All-Star Panel: Doctors discuss ObamaCare changes, challenges

'Special Report' panel weighs in on Affordable Care Act


This is a rush transcript from "Special Report," March 21, 2014. This copy may not be in its final form and may be updated.

BAIER: You've seen the stats. Now let's talk to some doctors. It's time now for our all-doctors panel, Dr. Chris Lillis, internist and Virginia State director of Doctors for America, Dr. Leigh Vinocur, board-certified emergency physician and adjunct assistant professor at Louisiana State University Health, Shreveport, Dr. Marty Makary, cancer surgeon and professor of health policy at Johns Hopkins University, and Dr. Ben Carson, professor emeritus of neurosurgery at Johns Hopkins as well. Thank you all for being here.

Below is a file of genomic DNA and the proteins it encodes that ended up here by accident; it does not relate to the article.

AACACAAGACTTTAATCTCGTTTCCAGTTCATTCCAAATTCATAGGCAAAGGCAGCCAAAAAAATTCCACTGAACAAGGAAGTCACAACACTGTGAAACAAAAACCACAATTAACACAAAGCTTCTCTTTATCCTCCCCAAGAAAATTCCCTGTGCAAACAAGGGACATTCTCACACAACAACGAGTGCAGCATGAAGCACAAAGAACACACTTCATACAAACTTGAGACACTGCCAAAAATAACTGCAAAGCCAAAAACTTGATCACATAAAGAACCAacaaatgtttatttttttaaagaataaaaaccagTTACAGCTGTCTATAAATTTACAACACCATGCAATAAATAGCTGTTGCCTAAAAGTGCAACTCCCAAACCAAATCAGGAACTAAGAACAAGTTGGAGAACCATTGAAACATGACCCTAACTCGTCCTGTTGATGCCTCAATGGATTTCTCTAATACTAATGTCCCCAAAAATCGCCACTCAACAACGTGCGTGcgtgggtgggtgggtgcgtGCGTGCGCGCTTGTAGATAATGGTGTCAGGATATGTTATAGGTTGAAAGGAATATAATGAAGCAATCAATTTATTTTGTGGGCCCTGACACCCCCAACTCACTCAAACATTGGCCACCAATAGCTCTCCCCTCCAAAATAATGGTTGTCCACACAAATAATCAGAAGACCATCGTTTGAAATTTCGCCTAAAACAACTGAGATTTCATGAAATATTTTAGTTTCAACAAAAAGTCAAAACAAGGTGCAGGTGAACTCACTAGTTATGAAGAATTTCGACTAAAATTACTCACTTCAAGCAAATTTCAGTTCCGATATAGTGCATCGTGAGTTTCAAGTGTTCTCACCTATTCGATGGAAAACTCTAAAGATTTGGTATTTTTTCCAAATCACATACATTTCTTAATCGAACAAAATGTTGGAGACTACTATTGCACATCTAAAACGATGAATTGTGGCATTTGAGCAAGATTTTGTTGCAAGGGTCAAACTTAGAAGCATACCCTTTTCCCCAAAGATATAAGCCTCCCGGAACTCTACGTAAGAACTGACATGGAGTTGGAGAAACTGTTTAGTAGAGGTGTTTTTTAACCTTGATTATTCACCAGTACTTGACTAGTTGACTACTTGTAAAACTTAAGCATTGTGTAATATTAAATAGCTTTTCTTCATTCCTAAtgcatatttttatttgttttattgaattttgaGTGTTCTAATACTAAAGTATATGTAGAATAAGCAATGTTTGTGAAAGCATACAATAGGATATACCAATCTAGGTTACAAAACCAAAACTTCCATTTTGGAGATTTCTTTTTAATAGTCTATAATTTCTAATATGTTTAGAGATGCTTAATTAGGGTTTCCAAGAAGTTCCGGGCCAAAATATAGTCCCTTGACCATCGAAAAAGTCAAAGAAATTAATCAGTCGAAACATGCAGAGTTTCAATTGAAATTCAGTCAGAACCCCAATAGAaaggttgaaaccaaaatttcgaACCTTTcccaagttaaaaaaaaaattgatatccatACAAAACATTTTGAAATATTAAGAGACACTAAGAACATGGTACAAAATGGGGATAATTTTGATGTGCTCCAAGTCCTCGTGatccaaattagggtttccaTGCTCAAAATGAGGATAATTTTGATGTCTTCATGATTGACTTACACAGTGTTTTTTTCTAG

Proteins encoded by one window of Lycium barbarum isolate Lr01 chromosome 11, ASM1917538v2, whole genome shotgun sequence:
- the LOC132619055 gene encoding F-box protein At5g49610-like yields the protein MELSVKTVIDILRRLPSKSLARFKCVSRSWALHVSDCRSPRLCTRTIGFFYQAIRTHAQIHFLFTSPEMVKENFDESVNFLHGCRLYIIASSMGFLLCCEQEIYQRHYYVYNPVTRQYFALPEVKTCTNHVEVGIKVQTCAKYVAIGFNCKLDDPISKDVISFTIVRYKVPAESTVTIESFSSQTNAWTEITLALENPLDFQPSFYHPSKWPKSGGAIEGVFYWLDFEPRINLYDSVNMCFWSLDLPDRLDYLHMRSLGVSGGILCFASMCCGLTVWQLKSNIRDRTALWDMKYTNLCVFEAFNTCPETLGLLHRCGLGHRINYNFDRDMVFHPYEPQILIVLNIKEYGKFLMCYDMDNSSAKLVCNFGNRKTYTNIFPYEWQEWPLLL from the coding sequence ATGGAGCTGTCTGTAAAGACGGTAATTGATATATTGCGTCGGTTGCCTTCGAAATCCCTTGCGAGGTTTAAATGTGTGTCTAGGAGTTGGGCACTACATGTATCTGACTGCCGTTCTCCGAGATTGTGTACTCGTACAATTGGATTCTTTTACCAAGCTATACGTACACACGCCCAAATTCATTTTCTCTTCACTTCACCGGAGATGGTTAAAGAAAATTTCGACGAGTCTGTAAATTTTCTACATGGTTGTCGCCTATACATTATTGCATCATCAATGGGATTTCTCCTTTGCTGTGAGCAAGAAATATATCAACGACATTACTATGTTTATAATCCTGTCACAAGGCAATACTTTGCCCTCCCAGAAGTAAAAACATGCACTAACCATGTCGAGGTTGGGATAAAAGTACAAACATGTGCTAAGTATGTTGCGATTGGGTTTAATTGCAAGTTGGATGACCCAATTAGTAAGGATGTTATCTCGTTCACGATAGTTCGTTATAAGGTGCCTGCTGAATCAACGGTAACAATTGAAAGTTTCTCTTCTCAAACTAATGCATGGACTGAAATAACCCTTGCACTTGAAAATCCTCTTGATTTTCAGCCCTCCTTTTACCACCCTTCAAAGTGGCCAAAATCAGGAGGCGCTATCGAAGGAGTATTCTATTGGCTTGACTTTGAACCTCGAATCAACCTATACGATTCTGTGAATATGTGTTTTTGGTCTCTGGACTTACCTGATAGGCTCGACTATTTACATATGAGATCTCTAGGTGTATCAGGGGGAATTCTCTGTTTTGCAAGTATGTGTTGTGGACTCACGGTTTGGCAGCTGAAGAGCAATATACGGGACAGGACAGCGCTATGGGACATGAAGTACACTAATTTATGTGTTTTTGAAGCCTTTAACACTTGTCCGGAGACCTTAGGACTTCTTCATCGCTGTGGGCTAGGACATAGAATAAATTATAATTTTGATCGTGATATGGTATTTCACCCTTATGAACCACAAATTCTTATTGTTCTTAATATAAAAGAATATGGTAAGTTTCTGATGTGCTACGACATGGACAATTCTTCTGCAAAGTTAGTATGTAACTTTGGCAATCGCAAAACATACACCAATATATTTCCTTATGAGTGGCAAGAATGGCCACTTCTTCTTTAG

I want to start this first panel and talk about what you're seeing out there, the problems now that we hear from patients and consumers. What are you seeing out there?

DR. BEN CARSON, JOHNS HOPKINS UNIVERSITY: Well, you know, I run into obviously, a lot of patients because I'm all over the country and a lot of physicians, and it seems like the biggest problem is that we have insinuated into the doctor-patient relationship a lot of things that don't need to be there. What do you need for good health care? You need a health care provider and you need a patient. Well, along comes the middleman to help facilitate the relationship, and now it has become the predominant entity with the patient and health care provider at its beck and call.